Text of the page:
The Electoral Commission says it may take 10 days to finalise the Queensland election count. Remembering that 45 is the prize, the latest count has 42 seats to Labor, 38 for the LNP, 3 ‘other’ and 6 now undecided, up from 3 the day before.
It looks as though Pauline Hanson is in with a show in Lockyer, though Poll Bludger thinks she might come up short.
Without any confidence, I think the likeliest result will have the ALP on 44. In that case they would govern with the assistance of Peter Wellington. He could be offered Speaker, which he would refuse, preferring to actively represent his electorate. This result would avoid having to do a formal deal with KAP, but KAP would be consulted on any legislation brought forward. I think this would be ideal for democracy.
Second likeliest, I think, would be Labor on 43, necessitating a deal with KAP, who would insist on certain items like a 10% methanol in fuel mandate. It would be better if Labor could freely consider the merits of KAP policies.
Third likeliest is Labor on 45 or 42.
Meanwhile it is important to realise that Newman is still premier and leader of the LNP. Seeney announced a party meeting to resolve the leadership, for reasons best known to him, but was countermanded by Newman.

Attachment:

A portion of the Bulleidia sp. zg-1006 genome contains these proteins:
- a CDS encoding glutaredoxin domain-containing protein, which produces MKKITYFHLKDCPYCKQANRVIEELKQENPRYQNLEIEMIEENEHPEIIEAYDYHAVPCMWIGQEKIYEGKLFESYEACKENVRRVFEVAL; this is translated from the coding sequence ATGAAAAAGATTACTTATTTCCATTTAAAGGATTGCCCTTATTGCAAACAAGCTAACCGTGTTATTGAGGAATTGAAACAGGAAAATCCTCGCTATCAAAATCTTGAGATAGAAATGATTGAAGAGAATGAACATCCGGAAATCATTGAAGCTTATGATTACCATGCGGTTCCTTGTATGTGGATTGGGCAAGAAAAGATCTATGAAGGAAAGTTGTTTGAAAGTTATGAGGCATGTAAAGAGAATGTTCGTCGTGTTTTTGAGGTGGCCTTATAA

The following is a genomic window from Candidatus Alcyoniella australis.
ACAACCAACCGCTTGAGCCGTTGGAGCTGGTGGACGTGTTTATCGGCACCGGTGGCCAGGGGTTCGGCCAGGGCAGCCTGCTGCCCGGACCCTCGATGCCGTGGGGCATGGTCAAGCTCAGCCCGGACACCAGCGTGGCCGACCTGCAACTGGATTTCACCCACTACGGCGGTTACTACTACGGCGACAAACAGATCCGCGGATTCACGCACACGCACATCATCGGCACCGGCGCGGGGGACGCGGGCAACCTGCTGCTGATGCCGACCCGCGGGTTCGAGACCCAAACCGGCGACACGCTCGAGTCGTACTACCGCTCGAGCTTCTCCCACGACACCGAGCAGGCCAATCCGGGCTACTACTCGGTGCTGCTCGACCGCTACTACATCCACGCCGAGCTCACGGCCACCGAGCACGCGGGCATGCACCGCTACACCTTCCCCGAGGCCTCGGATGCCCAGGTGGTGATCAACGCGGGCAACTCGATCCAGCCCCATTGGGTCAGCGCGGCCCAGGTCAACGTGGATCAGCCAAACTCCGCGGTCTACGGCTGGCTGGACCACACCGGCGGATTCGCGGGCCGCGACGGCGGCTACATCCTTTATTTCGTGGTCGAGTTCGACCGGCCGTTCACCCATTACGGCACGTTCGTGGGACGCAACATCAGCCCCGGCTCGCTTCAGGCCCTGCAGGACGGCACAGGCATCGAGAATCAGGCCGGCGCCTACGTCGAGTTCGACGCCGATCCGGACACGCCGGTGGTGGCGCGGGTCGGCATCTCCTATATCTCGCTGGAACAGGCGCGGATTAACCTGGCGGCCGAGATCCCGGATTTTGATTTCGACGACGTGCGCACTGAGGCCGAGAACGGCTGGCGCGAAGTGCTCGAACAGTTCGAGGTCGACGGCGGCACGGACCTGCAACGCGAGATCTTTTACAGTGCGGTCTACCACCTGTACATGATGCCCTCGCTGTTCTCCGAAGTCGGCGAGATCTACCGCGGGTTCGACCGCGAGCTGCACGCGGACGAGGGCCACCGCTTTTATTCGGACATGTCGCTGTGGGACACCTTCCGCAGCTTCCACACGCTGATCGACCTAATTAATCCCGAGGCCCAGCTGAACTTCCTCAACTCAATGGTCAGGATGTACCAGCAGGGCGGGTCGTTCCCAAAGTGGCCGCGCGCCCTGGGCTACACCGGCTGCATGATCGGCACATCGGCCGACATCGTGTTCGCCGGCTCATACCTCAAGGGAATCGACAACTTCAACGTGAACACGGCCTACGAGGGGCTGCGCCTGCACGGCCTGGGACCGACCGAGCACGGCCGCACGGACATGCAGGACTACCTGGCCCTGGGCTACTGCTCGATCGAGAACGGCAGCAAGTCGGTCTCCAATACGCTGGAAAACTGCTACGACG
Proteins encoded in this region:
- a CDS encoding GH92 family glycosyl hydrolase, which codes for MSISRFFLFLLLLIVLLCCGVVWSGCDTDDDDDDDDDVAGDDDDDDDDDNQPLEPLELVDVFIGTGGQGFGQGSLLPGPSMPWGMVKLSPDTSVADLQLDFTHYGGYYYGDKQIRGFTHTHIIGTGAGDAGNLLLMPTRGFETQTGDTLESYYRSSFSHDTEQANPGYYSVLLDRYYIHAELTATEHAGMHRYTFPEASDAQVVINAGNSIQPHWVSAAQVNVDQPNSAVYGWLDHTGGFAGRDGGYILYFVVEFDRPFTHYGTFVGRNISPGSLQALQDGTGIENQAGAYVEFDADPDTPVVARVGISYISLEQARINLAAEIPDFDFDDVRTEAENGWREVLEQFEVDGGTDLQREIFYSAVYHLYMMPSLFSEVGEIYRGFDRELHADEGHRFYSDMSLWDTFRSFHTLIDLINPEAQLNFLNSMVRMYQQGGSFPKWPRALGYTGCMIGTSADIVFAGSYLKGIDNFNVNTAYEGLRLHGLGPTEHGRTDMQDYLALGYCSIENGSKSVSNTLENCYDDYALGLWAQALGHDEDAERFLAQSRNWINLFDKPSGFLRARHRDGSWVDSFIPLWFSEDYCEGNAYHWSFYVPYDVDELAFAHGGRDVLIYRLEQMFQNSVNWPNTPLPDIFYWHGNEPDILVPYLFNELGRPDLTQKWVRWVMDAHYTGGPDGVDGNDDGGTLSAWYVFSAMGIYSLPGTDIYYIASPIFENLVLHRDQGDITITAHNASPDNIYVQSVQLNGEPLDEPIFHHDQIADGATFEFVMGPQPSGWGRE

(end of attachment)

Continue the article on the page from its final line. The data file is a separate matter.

The best analytical piece so far is by Mark at The Guardian Queensland rejected hubris and unrestrained power when it rejected Campbell Newman. In effect it is a fleshing out of his statement I identified here that “the Labor victory in Queensland is a defining moment of change in Australian politics, which will never be the same.”
If the voice of Queenslanders said anything on Saturday, it thundered a rejection of the culture of power unrestrained and politicians’ hubris and arrogance. No more bills passed in the night, stripping citizens and workers of fundamental rights. No more dodgy donations. No more jobs for the boys and girls. No more “don’t you worry about that”. Queenslanders voted in massive numbers for a return to accountability and the basics of good government and democratic practice, conventions trampled underfoot by the RM Williams boots of the LNP’s ministers over the past term.
Any Queensland government must now understand there can be no going back to the dark days of the past, that there is no electoral reward to be had from “strong plans” that don’t factor in the human cost of unrestrained crony capitalism. There will from now on be no electoral reward from “strength”, if that means treating citizens with disdain and contempt.